PHOENIX • United States President Donald Trump has threatened to bring the US government to the brink of a shutdown to pressure Congress into funding the border wall that was a centrepiece of his 2016 campaign.
Delivering a warning to Democratic lawmakers who have objected to his plans to construct a wall along the US-Mexico frontier, Mr Trump on Tuesday called them "obstructionists" and said that it was time for the US to crack down on illegal immigration.
Even "if we have to close down our government, we're building that wall," Mr Trump told thousands of supporters gathered for a campaign-style rally in Phoenix, Arizona. "One way or the other, we're going to get that wall."
Futures on the S&P 500 Index reversed gains to slip as much as 0.3 per cent as Mr Trump spoke. The yen strengthened, while the Mexican peso weakened 0.2 per cent as the President also said that he might terminate the North American Free Trade Agreement (Nafta).
"His comments on the Nafta negotiations once again brings the general direction toward obstructing free trade, and raises concerns over its impact on global trade," said Mr Hideyuki Ishiguro, a senior strategist at Daiwa Securities in Tokyo.
Mr Trump has asked for US$1.6 billion (S$2.2 billion) to begin construction of the wall, with Congress under pressure to pass some kind of spending Bill to keep the government open after Sept 30.
(Even) if we have to close down our government, we're building that wall. One way or the other, we're going to get that wall.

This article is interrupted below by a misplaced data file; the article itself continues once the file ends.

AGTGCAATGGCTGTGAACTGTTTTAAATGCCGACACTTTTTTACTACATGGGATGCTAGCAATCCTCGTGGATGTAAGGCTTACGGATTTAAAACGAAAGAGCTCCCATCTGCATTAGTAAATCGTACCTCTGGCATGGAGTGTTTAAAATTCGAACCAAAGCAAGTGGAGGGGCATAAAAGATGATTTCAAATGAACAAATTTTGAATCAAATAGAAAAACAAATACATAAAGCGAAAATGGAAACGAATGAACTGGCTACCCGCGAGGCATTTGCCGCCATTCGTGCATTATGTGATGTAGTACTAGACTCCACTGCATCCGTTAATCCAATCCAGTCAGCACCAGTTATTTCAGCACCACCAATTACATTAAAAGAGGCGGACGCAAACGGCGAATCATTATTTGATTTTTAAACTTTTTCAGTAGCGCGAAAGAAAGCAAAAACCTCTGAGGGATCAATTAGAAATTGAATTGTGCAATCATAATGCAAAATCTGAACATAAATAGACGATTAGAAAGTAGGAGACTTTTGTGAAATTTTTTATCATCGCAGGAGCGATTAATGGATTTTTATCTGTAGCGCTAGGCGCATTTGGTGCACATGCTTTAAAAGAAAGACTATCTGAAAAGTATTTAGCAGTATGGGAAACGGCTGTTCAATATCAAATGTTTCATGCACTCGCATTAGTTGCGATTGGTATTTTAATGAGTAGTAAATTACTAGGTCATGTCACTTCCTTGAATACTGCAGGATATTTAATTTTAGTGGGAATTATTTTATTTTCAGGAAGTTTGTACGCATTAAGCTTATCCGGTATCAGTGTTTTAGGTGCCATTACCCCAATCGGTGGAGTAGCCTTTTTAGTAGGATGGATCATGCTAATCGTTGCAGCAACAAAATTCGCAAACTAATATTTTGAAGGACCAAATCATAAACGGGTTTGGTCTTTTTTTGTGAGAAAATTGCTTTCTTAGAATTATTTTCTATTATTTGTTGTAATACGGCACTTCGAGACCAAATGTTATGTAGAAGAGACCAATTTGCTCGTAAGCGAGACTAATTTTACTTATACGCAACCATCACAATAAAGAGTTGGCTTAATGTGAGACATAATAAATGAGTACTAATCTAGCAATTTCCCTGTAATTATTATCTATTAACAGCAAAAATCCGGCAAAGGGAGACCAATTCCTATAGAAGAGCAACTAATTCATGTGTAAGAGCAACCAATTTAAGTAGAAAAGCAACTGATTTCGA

US PRESIDENT DONALD TRUMP, before thousands of supporters gathered in Phoenix for a campaign-style rally.
But Republicans in Congress have not shown much appetite for fighting to spend potentially billions more on a border barrier either. The funding would add to the deficit at the same time Republicans are trying to figure out how to pay for tax cuts.
The issue could also get wrapped up with legislation to raise the federal government's debt limit, which needs to be raised between late September and mid-October to avoid a default.
During his speech on Tuesday, Mr Trump also repeated his call for a historic tax cut. While he provided no details of any planned legislation, he urged congressional Democrats to support it. Most Senate Democrats have said they will refuse to support any tax legislation that provides a tax cut to the highest earners.
Arizona was the site of one of Mr Trump's most raucous rallies during the presidential campaign, and if anything, his 78-minute speech on Tuesday was delivered in an atmosphere that was even more charged. Police used tear gas to disperse crowds numbering in the thousands outside the Phoenix Convention Centre as tempers flared over his remarks.
Hundreds of people ran off, streaming into the surrounding streets, coughing and wiping tears from their eyes. Police helicopters circled above downtown Phoenix after the speech, telling people to leave the area or face arrest.
While tensions were high before and during the speech - the police tried to keep supporters and opponents of the President apart outside - they escalated afterwards.
Phoenix Police Department chief Jeri Williams said at a news conference late on Tuesday that officers were attacked with bottles, rocks and tear gas, and that two officers were being treated for heat exhaustion at a hospital.
BLOOMBERG, NEW YORK TIMES, AGENCE FRANCE-PRESSE